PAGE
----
Bigger than Jesus: Here’s the universe’s Top 10 most valuable companies today, in 2000 and back in 1980
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Apple shares fell again overnight. We don’t often say that.
The iPhone purveyor which made history when it recently became the world’s first US$3tn company, has managed to remain ensconced at the top of the universal corporate pile with its endless expansion and reinvention into new markets and sectors, amid signs of improving inflation.
Overnight, Apple unveiled a new panopoly of toys at its annual event (they called this one ‘Wonderlust’) including the new iPhone 15 series and a few watches and such.
But it’s getting harder to wow the kids in the age of AI.
According to all measures, APPL is still the biggest in the world by a long, long way – and even with Chinese officials swallowing a ban on iPhone products, there doesn’t look to be any insurgent company threatening Apple’s lofty spot on the tree.
With this in mind, a score of analysts at City Index pulled out the slide rule to make comparative indices on the biggest companies in 1980, 2000 and today by market cap, providing an interesting bunch of companies who dominated their respective eras, and thus helping you dear reader, establish how significantly markets and stocks have morphed over the last 40 years.
The method undertaken involved heaping together market cap/revenue of each company for each year, obtained or inferred in accordance with historical data either from City Index’s own archives or from readily available sources, then cross-referenced market cap values and tweaked when needed in accordance with multiple readily available sources.
Analysis was then conducted on the top companies of each year to assess their performance and determine the factors contributing to their sustained dominance.
So without further ado…
In an era rife with smartphones and AI, it’s no shock that technology dominates the stock market in 2023, with seven technology companies including Apple, Amazon and Tesla occupying the top 10.
According to City Index, it’s still Apple, the world’s most outrageously valuable company in history.
Even after dumping another uninspiring iPhone “update” on the waiting world yesterday, the House of Jobs currently holds a market cap of circa US$3.03 trillion.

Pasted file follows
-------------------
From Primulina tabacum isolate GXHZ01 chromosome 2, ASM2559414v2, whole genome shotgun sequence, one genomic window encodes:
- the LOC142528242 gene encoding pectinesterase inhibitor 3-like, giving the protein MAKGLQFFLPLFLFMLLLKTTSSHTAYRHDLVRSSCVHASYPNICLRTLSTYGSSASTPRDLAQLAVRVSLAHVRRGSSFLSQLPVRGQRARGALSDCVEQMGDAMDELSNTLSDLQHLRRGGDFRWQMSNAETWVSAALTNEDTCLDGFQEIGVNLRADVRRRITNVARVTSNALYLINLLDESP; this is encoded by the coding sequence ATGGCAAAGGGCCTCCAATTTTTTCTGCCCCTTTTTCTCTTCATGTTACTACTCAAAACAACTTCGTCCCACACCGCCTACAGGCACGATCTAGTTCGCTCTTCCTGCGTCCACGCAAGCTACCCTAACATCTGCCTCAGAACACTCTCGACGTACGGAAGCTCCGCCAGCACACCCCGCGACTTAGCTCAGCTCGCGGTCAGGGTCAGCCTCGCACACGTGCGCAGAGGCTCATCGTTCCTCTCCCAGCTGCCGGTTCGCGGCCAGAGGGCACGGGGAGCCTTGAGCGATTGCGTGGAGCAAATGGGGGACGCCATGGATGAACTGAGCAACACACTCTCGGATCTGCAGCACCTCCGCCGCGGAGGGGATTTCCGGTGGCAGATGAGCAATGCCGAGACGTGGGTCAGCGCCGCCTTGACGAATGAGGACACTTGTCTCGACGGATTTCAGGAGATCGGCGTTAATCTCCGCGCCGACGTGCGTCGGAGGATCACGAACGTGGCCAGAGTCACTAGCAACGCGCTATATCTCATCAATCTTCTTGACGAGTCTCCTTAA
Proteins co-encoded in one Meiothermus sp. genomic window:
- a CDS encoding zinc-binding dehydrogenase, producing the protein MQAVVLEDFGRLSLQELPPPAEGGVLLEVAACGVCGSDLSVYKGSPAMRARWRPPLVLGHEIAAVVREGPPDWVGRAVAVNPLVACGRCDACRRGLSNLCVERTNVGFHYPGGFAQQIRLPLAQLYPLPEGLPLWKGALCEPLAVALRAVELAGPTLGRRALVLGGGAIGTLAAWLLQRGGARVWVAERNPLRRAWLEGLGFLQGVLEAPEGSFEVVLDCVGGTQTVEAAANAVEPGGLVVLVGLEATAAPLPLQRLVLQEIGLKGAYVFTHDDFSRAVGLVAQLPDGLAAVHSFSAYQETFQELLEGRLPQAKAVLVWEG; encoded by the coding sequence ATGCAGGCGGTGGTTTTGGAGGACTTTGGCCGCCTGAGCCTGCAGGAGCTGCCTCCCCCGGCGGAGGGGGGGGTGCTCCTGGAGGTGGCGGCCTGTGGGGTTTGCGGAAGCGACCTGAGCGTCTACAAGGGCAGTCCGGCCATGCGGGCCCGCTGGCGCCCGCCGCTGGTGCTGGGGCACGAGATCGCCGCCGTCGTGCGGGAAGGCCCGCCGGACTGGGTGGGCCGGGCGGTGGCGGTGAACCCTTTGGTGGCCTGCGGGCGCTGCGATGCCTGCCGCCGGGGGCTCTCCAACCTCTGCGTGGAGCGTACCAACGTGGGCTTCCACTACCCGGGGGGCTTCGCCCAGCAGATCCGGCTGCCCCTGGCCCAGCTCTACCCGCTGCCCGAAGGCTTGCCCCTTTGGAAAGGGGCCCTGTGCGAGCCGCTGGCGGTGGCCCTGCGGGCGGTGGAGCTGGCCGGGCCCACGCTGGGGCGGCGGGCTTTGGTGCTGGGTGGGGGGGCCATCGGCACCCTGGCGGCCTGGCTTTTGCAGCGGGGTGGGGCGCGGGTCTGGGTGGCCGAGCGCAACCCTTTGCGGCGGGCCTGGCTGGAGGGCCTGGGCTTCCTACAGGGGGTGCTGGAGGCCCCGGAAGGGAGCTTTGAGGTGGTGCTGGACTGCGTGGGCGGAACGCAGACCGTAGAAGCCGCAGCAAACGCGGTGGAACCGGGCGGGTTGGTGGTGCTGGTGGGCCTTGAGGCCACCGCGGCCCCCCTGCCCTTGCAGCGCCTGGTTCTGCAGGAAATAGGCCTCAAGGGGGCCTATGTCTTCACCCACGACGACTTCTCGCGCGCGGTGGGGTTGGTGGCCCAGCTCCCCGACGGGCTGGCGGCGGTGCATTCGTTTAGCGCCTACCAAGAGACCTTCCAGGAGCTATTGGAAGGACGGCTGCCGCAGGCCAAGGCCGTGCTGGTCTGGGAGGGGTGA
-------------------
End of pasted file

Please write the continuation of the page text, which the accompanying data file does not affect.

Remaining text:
Apple was founded in 1976 and went public in 1980.
Only in 2011 did it become the world’s most valuable company for the first time, with a value of $350 billion, when it displaced the oil-sucking juggernaut ExxonMobil at the top of the pops.
Apple stayed the biggest company in the world for most of the 2010s, and in 2018 became the first US company to surpass $1 trillion in value. Apple passed US$2 trillion 24 months later.
With a market cap of US $2.51tn, Microsoft is the galaxy’s second-biggest company in 2023.
The ubiquitous and market-leading Azure cloud computing services and the firm’s stake in OpenAI have kept Microsoft right up there.
However, the products that saw it dominate in 2000 – including Windows and Office – are still a big part of its revenues.
Still, Microsoft was very much once the world’s most valuable company. Back in 2000 and adjusted for inflation, MSFT’s market cap according to CityIndex calculations was equal to a bit over a trillion US dollars.
It’s now worth over three times that.
Much like today, technology companies had prominence on the stock market in 2000. Companies like Microsoft, Cisco and Intel occupied half of the top 10, compared to only one (IBM) 20 years earlier. Only two Oil & Gas companies were in the top 10 in 2000, ExxonMobil and Royal Dutch Shell.
In 2000, Microsoft was top of the stock market, worth US$586 billion ($1.03 trillion today) however, it was badly affected by the dot-com crash.
By March 2001, its value had dropped to US$258 billion, less than half of its peak. This was partly due to the ruling of the United States vs. Microsoft judgement, in which MSFT was found guilty of monopolisation. A judgement which helped usher in names like Google, which many believe is having its own MSFT moment in court with the US right now.
Yet MSFT made a stellar recovery, regaining pole position in 2003, when it became the biggest company in the world again, and the biggest tech company in the world up until Apple’s astonishing rise in the early 2010s.
Unsurprisingly and much like popular hair-styles, the biggest companies 40 years ago looked a vastly different bunch from those of 2000 and today… although you’ll likely recognise the names.
Back in 1980, Technology hadn’t yet dominated the stock market, instead, it was all about who had their hands on the energy – namely Oil and Gas.
The sector was a key force across economics, politics and well, everything, with no less than six Oil and Gas companies occupying the top 10.
Yet it was the computer maker IBM which was the world’s biggest company in 1980, wielding around a market cap of US$34.6 billion ($128.12 billion today).
However, the times were about to get tougher for IBM, as the first rays of technological innovation shone a world of competition onto the personal and business computing sector which IBM had come to dominate.
New entrants to the market challenged its crown, and by 1981 it was no longer at the top of the stock markets.
But, not unlike MSFT by the mid-1980s, IBM or ‘Big Blue’ was back and dominant once more.
Today though it’s lagged badly, underperforming the wider market and is now worth with about US$130 billion today – roughly the same as its cap in 1980 when adjusted for inflation.